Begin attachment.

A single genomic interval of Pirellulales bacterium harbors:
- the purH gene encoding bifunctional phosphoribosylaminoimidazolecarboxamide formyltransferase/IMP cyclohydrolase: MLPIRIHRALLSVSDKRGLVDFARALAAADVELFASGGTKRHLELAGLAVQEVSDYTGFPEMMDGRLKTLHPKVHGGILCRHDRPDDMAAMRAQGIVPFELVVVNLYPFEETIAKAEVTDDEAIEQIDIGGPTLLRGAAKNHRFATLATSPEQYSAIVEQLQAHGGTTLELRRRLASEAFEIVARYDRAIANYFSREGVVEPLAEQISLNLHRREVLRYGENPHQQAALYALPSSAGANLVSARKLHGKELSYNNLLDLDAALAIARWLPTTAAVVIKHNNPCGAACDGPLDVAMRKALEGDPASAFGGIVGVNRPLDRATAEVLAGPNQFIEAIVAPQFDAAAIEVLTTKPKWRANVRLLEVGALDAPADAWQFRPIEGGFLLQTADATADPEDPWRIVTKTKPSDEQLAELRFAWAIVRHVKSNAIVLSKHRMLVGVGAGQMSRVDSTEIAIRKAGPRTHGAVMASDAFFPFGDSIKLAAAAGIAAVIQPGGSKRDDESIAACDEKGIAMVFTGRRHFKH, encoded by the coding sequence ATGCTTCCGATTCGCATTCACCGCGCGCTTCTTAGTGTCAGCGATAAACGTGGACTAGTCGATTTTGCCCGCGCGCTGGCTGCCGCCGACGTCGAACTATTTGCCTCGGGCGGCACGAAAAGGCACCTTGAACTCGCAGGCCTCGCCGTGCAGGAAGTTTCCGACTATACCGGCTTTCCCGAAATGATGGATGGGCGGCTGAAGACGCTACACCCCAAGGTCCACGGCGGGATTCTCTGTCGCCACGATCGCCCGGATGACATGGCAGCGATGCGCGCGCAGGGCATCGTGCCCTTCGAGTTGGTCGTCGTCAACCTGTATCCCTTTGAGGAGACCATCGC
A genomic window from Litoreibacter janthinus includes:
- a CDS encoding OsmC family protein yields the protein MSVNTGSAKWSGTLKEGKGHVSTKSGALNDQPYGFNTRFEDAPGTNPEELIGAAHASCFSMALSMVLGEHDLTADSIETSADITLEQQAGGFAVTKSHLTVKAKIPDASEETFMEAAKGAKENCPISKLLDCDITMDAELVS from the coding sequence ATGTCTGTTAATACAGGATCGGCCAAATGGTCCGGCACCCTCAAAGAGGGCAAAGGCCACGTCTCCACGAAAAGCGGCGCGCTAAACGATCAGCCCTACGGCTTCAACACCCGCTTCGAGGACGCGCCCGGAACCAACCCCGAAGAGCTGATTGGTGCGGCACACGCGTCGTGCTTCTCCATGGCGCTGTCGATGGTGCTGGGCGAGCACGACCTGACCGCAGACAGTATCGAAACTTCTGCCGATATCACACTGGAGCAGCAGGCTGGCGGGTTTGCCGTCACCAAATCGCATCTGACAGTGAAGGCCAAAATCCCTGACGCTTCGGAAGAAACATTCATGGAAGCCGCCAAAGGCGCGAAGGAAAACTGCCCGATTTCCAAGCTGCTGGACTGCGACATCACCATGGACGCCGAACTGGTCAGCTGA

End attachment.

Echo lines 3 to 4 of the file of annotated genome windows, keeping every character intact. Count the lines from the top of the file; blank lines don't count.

A genomic window from Litoreibacter janthinus includes:
- a CDS encoding OsmC family protein yields the protein MSVNTGSAKWSGTLKEGKGHVSTKSGALNDQPYGFNTRFEDAPGTNPEELIGAAHASCFSMALSMVLGEHDLTADSIETSADITLEQQAGGFAVTKSHLTVKAKIPDASEETFMEAAKGAKENCPISKLLDCDITMDAELVS from the coding sequence ATGTCTGTTAATACAGGATCGGCCAAATGGTCCGGCACCCTCAAAGAGGGCAAAGGCCACGTCTCCACGAAAAGCGGCGCGCTAAACGATCAGCCCTACGGCTTCAACACCCGCTTCGAGGACGCGCCCGGAACCAACCCCGAAGAGCTGATTGGTGCGGCACACGCGTCGTGCTTCTCCATGGCGCTGTCGATGGTGCTGGGCGAGCACGACCTGACCGCAGACAGTATCGAAACTTCTGCCGATATCACACTGGAGCAGCAGGCTGGCGGGTTTGCCGTCACCAAATCGCATCTGACAGTGAAGGCCAAAATCCCTGACGCTTCGGAAGAAACATTCATGGAAGCCGCCAAAGGCGCGAAGGAAAACTGCCCGATTTCCAAGCTGCTGGACTGCGACATCACCATGGACGCCGAACTGGTCAGCTGA